a plethora of intense flavours come from the keema.
When it comes to an Indian takeaway, everyone has their go-to meals, whether it be chicken tikka masala or daal.
Indian cuisine as a whole is one of the most popular choices available, however, the ongoing Coronavirus pandemic and lockdown has meant that many restaurants are closed.
Despite this, people are looking on the bright side by learning new cooking tips and developing their skills.
Recreating their Indian takeaway favourites is one way to show off their culinary skills.
This can be something simple like an appetiser or something more complex like a curry.
With a variety of Indian foods, we present a selection of dishes that you can replicate at home for your own takeaway feast.
Starters are what provide the beginning of a delicious meal. Usually, they are light dishes filled with flavour and set out what the rest of the meal offers.
Here are a couple of Indian takeaway favourites to make yourself.
Not only is papdi chaat a popular street food but it is also a delicious starter to go for when enjoying an Indian takeaway.
Papdi chaat can also be great as a light snack when at home. All you need is a bunch of shop-bought items and you are good to go.
For an added level of texture, garnish the papdi chaat with a few pomegranates.
- 28 papdis
- 1 tsp chilli powder
- 2 cups curd, whisked
- 1 cup potatoes, peeled, boiled and chopped
- 6 tbsp green chutney
- Salt to taste
- 1 tsp cumin powder
- 8 tbsp tamarind
- 1 tsp chaat masala
- Pomegranates (to garnish)
- Coriander leaves (to garnish)
- Sev (to garnish)
- Crush all the papdis on to your serving plate.
- On top of the crushed papdis, add the potatoes, curd, green chutney and tamarind.
- Sprinkle over a bit of salt, the chaat masala, cumin seed powder and the chilli powder.
- Serve it straight away after garnishing it with coriander, sev and pomegranates.
Lamb Keema Samosas
Samosas are an Indian takeaway classic. They consist of a savoury filling which is stuffed into pastry and deep-fried.
Once done, the exterior is light and crispy but when you take a bite, a plethora of intense flavours come from the filling.
They are usually served as a starter. Some have a meat filling while others are vegetarian. This particular recipe contains lamb keema.
- 250g lamb mince
- 1 Onion, chopped
- 4 Garlic cloves, finely chopped
- 1-inch ginger, finely chopped
- 2 Green chillies, finely chopped
- ½ tsp red chilli powder
- 1 tsp garam masala
- 1 tsp dry mango powder
- ½ tsp chaat masala
- Oil, for frying
- 6 Mint leaves, finely chopped
For the Pastry
- 1 cup all-purpose flour
- 2 tbsp ghee
- 1 tsp carom seeds
- ½ tsp salt
- In a food processor, add the flour, ghee, salt and carom seeds. Allow it to mix while adding water, a little at a time until the mixture becomes firm yet smooth.
- Once done, divide into equal portions then cover and set aside.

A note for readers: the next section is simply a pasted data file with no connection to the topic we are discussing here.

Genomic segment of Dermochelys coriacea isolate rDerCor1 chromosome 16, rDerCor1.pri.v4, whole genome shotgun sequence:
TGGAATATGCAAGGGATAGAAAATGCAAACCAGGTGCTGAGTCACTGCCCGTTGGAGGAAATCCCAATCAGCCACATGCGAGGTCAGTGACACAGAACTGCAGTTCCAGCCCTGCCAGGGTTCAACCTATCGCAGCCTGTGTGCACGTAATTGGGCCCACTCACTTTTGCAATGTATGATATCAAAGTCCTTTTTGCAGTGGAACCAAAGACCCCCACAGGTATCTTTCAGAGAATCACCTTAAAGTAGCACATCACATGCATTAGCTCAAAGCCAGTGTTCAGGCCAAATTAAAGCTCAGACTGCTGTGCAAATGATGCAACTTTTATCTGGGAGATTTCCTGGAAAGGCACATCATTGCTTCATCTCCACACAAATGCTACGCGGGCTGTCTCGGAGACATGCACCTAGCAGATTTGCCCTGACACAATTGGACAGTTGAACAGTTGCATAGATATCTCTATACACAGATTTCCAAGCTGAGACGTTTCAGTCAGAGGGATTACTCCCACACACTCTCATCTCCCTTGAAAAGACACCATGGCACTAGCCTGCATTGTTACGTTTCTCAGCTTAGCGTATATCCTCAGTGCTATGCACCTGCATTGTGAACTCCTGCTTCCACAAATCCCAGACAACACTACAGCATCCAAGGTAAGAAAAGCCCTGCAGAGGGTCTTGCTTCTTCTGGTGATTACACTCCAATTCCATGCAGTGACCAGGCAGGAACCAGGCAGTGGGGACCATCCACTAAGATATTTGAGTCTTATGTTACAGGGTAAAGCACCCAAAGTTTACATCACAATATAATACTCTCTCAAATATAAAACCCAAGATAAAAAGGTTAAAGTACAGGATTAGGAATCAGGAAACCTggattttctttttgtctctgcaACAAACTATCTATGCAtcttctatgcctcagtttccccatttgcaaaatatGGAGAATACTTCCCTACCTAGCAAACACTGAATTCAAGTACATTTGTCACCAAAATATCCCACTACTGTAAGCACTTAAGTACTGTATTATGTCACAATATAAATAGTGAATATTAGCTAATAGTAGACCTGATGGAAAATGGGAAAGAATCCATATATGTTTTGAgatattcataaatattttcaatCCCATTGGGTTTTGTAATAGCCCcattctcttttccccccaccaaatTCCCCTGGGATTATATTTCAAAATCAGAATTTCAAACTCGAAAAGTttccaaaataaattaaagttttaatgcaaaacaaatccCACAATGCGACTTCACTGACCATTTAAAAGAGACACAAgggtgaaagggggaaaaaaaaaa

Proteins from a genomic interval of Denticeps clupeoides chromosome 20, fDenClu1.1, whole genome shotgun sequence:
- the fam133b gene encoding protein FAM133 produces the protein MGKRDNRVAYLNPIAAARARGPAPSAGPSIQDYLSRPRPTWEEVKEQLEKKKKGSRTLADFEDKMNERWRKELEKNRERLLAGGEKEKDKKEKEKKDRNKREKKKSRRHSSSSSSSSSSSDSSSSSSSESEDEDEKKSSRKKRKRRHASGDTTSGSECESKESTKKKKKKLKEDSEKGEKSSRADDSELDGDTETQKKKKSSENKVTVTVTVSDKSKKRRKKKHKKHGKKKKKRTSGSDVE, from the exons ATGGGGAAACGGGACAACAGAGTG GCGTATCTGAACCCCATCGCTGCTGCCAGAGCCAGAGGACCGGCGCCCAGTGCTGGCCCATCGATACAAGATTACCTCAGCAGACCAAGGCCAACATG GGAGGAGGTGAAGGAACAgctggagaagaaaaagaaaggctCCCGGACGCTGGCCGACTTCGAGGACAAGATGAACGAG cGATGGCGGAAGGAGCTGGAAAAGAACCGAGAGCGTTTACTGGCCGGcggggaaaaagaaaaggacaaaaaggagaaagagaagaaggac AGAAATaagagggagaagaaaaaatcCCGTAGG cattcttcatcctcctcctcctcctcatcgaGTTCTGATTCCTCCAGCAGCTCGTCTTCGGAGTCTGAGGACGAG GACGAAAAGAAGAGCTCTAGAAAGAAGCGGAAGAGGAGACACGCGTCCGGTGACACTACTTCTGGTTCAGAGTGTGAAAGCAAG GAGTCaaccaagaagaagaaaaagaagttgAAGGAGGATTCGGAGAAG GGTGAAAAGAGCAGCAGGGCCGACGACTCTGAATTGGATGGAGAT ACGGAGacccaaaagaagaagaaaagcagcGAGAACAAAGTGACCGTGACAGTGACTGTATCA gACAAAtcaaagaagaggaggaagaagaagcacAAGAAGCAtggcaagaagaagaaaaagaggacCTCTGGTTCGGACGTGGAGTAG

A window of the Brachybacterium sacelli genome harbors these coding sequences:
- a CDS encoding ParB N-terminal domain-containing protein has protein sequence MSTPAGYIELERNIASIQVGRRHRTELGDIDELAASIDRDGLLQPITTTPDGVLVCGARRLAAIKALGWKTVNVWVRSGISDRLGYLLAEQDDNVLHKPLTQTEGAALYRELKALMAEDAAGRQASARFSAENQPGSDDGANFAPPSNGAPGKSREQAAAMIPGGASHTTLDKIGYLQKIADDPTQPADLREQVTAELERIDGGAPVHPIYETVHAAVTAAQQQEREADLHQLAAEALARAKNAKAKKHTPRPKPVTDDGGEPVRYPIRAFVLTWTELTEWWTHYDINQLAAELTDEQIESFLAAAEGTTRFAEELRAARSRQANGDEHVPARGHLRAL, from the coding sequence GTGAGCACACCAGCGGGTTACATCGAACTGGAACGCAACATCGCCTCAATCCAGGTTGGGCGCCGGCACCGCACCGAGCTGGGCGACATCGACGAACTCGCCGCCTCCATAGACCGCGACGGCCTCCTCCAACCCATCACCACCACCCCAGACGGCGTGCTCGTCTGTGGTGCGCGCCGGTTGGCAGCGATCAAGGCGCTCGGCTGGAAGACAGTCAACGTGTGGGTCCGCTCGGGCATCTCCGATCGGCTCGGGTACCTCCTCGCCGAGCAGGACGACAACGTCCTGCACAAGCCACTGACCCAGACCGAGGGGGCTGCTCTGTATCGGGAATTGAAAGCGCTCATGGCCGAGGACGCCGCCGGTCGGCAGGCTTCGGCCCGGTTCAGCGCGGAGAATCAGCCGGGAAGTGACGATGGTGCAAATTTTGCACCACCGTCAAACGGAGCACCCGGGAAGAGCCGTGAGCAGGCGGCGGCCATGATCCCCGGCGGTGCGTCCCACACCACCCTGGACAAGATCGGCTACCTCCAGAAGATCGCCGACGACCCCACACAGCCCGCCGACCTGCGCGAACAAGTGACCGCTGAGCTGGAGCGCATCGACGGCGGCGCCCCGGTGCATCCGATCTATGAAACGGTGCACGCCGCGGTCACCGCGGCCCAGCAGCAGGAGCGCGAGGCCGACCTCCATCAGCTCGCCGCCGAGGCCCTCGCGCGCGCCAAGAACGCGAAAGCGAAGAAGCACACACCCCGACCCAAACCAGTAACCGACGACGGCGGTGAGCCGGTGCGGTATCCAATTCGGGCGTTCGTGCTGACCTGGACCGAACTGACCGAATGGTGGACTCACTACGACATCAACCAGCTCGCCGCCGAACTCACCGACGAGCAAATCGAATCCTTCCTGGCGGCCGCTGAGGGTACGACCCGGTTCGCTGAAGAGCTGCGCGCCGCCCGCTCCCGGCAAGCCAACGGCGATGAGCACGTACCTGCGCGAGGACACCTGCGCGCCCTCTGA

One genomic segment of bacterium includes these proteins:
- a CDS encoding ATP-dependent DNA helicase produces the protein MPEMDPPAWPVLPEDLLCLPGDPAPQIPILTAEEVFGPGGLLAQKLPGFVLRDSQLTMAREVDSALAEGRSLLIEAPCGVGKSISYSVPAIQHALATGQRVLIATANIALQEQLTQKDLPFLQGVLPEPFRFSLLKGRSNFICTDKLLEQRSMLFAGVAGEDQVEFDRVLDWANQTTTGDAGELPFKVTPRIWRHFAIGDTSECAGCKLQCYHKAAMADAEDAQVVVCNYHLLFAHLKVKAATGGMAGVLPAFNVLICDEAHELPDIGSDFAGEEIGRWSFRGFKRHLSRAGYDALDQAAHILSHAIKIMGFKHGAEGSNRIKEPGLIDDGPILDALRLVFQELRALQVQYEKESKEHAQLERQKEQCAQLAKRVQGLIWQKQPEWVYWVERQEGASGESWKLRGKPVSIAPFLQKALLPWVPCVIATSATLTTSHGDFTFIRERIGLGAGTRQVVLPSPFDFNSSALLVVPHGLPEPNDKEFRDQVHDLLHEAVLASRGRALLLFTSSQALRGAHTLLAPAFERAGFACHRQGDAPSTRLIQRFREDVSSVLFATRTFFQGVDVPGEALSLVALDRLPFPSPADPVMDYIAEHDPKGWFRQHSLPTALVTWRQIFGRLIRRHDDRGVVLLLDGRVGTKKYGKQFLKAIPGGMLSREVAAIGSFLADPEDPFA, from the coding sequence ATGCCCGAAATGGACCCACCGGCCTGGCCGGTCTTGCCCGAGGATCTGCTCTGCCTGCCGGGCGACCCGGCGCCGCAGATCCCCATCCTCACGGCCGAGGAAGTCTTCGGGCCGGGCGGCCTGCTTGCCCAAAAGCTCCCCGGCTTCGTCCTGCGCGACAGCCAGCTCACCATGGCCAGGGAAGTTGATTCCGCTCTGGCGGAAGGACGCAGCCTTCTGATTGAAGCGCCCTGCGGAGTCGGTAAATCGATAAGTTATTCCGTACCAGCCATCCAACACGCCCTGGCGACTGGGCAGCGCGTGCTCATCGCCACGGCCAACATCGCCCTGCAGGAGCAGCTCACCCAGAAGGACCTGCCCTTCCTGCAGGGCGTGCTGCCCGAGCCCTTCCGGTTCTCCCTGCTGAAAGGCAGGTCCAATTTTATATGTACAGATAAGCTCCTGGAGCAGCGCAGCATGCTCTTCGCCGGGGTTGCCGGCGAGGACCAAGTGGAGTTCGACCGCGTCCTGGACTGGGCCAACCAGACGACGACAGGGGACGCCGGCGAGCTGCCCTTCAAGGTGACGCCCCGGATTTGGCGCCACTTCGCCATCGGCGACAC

- In a pan, heat some oil then add the garlic, ginger, green chillies and onions. Fry until the onions soften.
- Add the chilli powder, garam masala, dry mango powder, chaat masala, lamb mince and salt. Fry until the lamb has cooked.
- Remove from the heat and stir in the mint leaves. Set aside to cool.
- Assemble the samosas by filling a small cup with water and setting aside. Meanwhile, on a floured surface, roll each pastry portion into a 6-inch diameter circle. Cut each circle in half.
- Lightly spread the water along the edge of the semicircle. Fold each one into cones and seal the sides.
- Pick the cone up and fill with two tablespoons of the meat filling. Gently press down then close the top into a triangle shape, pinching the edge until it is completely sealed.
- In a deep wok, heat the oil on medium heat. Once hot, place the samosas in and fry until they start to rise. Flip over and continue frying until golden.
- Once done, remove from the wok and leave to drain on kitchen paper. Serve with chutney.
This recipe was inspired by Archana’s Kitchen.
A side dish is what accompanies the main course. In Indian cuisine, sides usually include varieties of rice and bread that are eaten with the main dish.
They tend to balance out the flavours as they usually have a much more mellow flavour than the intensely spiced dishes.
Naan bread is one of the most common sides to have alongside Indian food so it is no surprise that it is a popular choice when ordering a takeaway.
There are different varieties but one of the most popular types of naan bread is garlic naan. It follows a similar process to how a plain one is made but there is the addition of garlic.
It adds a stronger and spicier flavour to the naan and it gives off wonderful aromas.
When combined with it’s cooking method, there is a subtle smoky flavour that pairs well with the garlic.
- 420g + 4 tbsp all-purpose flour
- 1 cup lukewarm water
- 1 tbsp sugar
- 2 tsp active dry yeast
- ½ cup lukewarm milk
- 2 tbsp yoghurt
- 2 Garlic cloves, grated
- Nigella seeds
- 1 tsp salt
- 3 tbsp oil
For the Garlic Butter
- 3 tbsp butter
- 3 tbsp coriander leaves, chopped
- 2 tsp garlic, minced
- In a bowl, whisk together 420g all-purpose flour and the salt. Set aside.
- In another bowl, add the water, sugar and yeast. Mix until it becomes frothy on top. Once done, add to milk, yoghurt and oil. Add in the flour mixture and garlic and mix well.
- Gradually add the remaining flour if the mixture is too sticky. Knead until the dough becomes smooth then transfer to a greased bowl. Cover with a kitchen towel and place in a warm area for at least one hour.
- Lightly punch the dough in order to release the air.
- Grease your hands with oil and divide the dough into eight parts. Cover and let them rest for 15 minutes.
- Meanwhile, melt the butter, add the garlic and coriander.
- Heat a pan on high heat. Take a dough ball, apply a little oil and roll into an oval shape.
- Sprinkle some nigella seeds onto each naan then transfer onto the pan. Cook until bubbles start to appear then brush with some of the garlic butter.
- Use a tong to remove the naan from the skillet, flip and place directly on the flame. Cook for 20 seconds until both sides are golden.
- Remove from the heat and brush with more garlic butter.
This recipe was inspired by Cook with Manali.
Biryani is not a conventional side dish but it can be eaten alongside various curries if you’re looking for a contrast in flavours.